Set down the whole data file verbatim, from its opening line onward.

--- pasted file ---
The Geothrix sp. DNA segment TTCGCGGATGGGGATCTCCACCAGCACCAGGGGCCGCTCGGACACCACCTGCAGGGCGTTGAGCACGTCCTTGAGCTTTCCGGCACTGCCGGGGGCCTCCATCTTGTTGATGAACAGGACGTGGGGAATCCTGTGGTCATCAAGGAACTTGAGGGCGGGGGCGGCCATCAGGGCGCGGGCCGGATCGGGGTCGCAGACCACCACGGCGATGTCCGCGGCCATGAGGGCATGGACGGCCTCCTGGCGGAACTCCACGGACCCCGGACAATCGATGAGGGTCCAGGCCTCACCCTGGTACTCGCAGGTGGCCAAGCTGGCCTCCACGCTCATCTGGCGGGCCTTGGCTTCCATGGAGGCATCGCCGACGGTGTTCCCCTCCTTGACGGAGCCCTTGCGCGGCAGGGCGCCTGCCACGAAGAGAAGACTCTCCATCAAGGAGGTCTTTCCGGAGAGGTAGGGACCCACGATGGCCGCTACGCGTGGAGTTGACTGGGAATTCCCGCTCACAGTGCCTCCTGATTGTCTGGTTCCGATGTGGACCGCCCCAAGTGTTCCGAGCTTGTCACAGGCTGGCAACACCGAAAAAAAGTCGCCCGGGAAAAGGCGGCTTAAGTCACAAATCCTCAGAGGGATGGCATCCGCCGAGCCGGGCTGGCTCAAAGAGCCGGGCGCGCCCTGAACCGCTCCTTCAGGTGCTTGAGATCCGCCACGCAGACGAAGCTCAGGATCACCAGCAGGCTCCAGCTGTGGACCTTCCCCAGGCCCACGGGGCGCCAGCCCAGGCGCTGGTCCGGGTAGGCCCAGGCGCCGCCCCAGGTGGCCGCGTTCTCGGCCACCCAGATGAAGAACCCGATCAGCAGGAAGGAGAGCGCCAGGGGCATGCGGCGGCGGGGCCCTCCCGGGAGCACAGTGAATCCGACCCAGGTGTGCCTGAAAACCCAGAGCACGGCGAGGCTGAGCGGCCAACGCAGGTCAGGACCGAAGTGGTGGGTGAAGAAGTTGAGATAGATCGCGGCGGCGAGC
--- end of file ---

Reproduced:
The Geothrix sp. DNA segment TTCGCGGATGGGGATCTCCACCAGCACCAGGGGCCGCTCGGACACCACCTGCAGGGCGTTGAGCACGTCCTTGAGCTTTCCGGCACTGCCGGGGGCCTCCATCTTGTTGATGAACAGGACGTGGGGAATCCTGTGGTCATCAAGGAACTTGAGGGCGGGGGCGGCCATCAGGGCGCGGGCCGGATCGGGGTCGCAGACCACCACGGCGATGTCCGCGGCCATGAGGGCATGGACGGCCTCCTGGCGGAACTCCACGGACCCCGGACAATCGATGAGGGTCCAGGCCTCACCCTGGTACTCGCAGGTGGCCAAGCTGGCCTCCACGCTCATCTGGCGGGCCTTGGCTTCCATGGAGGCATCGCCGACGGTGTTCCCCTCCTTGACGGAGCCCTTGCGCGGCAGGGCGCCTGCCACGAAGAGAAGACTCTCCATCAAGGAGGTCTTTCCGGAGAGGTAGGGACCCACGATGGCCGCTACGCGTGGAGTTGACTGGGAATTCCCGCTCACAGTGCCTCCTGATTGTCTGGTTCCGATGTGGACCGCCCCAAGTGTTCCGAGCTTGTCACAGGCTGGCAACACCGAAAAAAAGTCGCCCGGGAAAAGGCGGCTTAAGTCACAAATCCTCAGAGGGATGGCATCCGCCGAGCCGGGCTGGCTCAAAGAGCCGGGCGCGCCCTGAACCGCTCCTTCAGGTGCTTGAGATCCGCCACGCAGACGAAGCTCAGGATCACCAGCAGGCTCCAGCTGTGGACCTTCCCCAGGCCCACGGGGCGCCAGCCCAGGCGCTGGTCCGGGTAGGCCCAGGCGCCGCCCCAGGTGGCCGCGTTCTCGGCCACCCAGATGAAGAACCCGATCAGCAGGAAGGAGAGCGCCAGGGGCATGCGGCGGCGGGGCCCTCCCGGGAGCACAGTGAATCCGACCCAGGTGTGCCTGAAAACCCAGAGCACGGCGAGGCTGAGCGGCCAACGCAGGTCAGGACCGAAGTGGTGGGTGAAGAAGTTGAGATAGATCGCGGCGGCGAGC